Little is known regarding the risk perceptions of older women for the chronic illnesses for which they are at highest risk. The purpose of this study was to explore the actual and perceived risk for six chronic illnesses: coronary heart disease, cerebrovascular disease (stroke), breast and colorectal cancer, osteoporosis, and depression. In addition, the relationship of demographic characteristics of the women and their perceived and functional health status to actual risk factors and risk perception was studied. A convenience sample of 102 rural women aged 65-91 answered a questionnaire on their actual and perceived risk for the chronic illnesses. As in younger samples, these older women generally underestimated their risk of disease. There was no relationship between demographics and risk perception, but there was a significant correlation between perceived health and functional status and risk perception. Only those actual risk factors associated with life experience were associated with increased perceived risk, supporting earlier findings that life experience has more influence on risk perception than the presence of actual risk factors per se. Based on the results of this study, clinicians should assume that older women patients are likely to underestimate their risk for common health problems. Clinicians are advised, therefore, in addition to regular evaluation of actual risk based on epidemiologic data, to probe their patients for information regarding their perception of risk and the basis of that perception. Combining information regarding perceived risk with actual risk data, the clinician can work with the patient to develop and implement an effective personalized risk management program.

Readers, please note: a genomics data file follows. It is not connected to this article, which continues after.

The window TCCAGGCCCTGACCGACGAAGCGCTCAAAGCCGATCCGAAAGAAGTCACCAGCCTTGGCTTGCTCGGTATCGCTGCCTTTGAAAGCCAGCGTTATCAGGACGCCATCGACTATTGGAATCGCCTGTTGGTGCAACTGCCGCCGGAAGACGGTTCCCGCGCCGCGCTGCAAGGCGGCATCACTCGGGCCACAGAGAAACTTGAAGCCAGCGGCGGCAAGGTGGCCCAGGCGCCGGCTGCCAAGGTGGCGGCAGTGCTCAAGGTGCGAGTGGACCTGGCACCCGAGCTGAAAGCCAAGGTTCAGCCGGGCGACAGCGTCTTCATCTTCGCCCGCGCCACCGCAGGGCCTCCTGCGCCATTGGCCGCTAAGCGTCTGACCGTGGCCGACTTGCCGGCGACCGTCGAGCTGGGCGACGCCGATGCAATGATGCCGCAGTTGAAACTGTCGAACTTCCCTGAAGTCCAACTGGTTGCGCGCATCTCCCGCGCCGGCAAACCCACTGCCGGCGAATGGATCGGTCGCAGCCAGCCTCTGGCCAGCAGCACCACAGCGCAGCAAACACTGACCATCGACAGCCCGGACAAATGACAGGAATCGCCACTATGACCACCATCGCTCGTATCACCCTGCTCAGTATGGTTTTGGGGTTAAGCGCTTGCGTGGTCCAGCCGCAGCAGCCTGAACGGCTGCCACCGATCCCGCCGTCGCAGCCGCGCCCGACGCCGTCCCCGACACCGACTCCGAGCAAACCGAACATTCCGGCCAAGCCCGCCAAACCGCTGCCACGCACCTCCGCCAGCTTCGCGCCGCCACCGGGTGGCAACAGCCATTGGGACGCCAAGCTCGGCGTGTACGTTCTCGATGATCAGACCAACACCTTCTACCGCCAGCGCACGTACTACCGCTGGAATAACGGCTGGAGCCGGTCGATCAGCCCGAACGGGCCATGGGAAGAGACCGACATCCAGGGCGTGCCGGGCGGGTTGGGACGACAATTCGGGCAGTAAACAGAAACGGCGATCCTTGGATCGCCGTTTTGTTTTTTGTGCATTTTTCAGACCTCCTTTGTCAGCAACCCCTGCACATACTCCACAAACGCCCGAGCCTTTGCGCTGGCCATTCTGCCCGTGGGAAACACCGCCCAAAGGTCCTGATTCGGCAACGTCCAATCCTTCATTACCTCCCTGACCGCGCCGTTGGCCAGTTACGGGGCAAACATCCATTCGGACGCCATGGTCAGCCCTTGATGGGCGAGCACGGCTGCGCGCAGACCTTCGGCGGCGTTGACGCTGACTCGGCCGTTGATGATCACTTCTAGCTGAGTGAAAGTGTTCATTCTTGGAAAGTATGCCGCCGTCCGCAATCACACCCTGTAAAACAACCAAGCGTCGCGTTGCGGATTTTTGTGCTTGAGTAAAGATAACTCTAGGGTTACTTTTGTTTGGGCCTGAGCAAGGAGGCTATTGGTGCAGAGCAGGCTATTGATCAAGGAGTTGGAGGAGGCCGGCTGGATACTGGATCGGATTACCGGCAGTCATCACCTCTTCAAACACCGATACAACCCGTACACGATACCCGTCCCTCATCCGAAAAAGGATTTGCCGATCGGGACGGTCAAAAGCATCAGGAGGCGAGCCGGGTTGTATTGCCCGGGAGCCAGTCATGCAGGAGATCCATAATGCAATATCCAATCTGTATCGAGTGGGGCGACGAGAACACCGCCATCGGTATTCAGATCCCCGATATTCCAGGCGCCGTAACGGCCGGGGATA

|Original language||English (US)|
|Number of pages||11|
|Journal||Clinical excellence for nurse practitioners : the international journal of NPACE|
|State||Published - Mar 1999|
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